In October last year, the Northern Military District Court ruled that more than NT$100 million (US$3.38 million) in compensation be paid to the family of airman Chiang Kuo-ching (江國慶), who was wrongfully executed in 1997. However, former minister of national defense Chen Chao-min (陳肇敏) and five others implicated in Chiang’s wrongful execution refused to pay.
The Ministry of National Defense quickly responded by suing them for reimbursement through the Taipei District Court’s civil division. This action can be seen as one more step toward obtaining restitution for the airman. Up until now, however, no criminal prosecution has been brought against Chen and the other five people implicated, and as a result many people are questioning whether justice is being served.
Article 34 paragraph 2 of the Criminal Compensation Act (刑事補償法) states that after paying compensation for an injustice in a criminal case, the National Treasury Agency can seek reimbursement from the civil servants who caused the wrongful conviction. However, according to Article 2 paragraph 3 of the State Compensation Act (國家賠償法) the state can only claim reimbursement from civil servants when they have acted with intent or through gross negligence. Furthermore, according to Article 13 of the State Compensation Act, if the government employees in question are trial judges or prosecutors, the state can only seek reimbursement from them if they have committed a crime while fulfilling their duties, such as during the conduct of a trial or prosecution.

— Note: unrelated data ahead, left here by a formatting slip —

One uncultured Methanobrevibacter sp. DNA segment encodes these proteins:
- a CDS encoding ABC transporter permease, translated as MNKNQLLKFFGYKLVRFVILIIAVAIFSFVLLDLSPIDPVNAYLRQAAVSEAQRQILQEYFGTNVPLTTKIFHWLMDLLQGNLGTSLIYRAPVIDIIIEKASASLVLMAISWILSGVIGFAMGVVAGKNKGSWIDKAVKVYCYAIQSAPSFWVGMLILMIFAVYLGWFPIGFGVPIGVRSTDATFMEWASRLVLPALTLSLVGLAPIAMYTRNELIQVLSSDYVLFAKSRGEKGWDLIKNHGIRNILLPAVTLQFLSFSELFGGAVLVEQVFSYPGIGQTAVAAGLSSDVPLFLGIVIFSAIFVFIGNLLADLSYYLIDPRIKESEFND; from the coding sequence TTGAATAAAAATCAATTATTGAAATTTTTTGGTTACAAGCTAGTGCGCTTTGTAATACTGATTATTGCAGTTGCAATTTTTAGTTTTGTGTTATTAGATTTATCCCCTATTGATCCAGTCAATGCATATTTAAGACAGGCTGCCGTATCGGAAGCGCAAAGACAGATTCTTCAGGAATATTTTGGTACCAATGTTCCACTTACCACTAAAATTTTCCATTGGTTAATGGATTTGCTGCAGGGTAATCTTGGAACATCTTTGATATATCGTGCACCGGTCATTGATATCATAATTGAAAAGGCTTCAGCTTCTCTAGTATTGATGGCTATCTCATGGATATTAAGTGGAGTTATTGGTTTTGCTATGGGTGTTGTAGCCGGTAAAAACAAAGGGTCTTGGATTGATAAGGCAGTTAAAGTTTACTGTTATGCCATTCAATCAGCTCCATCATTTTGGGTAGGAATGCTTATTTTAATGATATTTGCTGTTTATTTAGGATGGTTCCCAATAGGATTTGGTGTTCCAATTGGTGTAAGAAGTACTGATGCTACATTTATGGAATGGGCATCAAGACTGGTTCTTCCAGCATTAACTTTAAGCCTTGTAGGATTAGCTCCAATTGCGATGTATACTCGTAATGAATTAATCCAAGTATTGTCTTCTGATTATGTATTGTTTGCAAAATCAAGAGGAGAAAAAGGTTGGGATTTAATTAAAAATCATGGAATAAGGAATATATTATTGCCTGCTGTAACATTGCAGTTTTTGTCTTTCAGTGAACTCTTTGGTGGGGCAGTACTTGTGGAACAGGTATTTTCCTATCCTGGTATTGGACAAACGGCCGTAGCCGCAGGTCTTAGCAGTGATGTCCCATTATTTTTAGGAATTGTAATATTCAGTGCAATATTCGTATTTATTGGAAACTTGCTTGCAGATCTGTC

On this basis, there are clearly obstacles to bringing criminal charges against the military prosecutors and judges involved in this case, never mind convicting them, so there must also be legal obstacles to obtaining reimbursement from them.
However, Chen and the counterintelligence personnel who interrogated Chiang are the ones who bear the heaviest responsibility for his wrongful conviction and execution, and they are not judges or prosecutors, so even though they have not been indicted or convicted, the state does have a right to seek reimbursement from them as long as it can prove that they were grossly negligent.
Looking at the instructions and orders that Chen issued in his eagerness to solve and take credit for the case, and knowing that the counterintelligence personnel employed torture in the course of the interrogation, leaves it clear that their actions went beyond gross negligence and into the realm of intent.
However, because the people implicated in this case have not admitted to any wrongdoing, the ministry has to pursue its claim through legal action. Since civil litigation is mainly conducted by the parties involved, the plaintiff has to come up with evidence to show that the defendant acted with intent or out of gross negligence. The problem is that intentions are hidden in the mind of the accused and are therefore often hard to demonstrate.
Furthermore, the amount of compensation to be paid in this case is huge, so it is sure to become mired once more in a nightmare of long, drawn-out legal battles. That means that compensation sought via this route will not be achieved for a long time, if ever.
If criminal proceedings cannot be brought against the accused for a long time or at all, and the case ends with a decision not to prosecute, then the accused would probably have even more reason to argue that they did not act with intent or in a grossly negligent way, and that would make the road to payment of compensation even longer. For this reason, instigating a criminal prosecution against Chen and the five others is the only way to bring about restitution for the victim.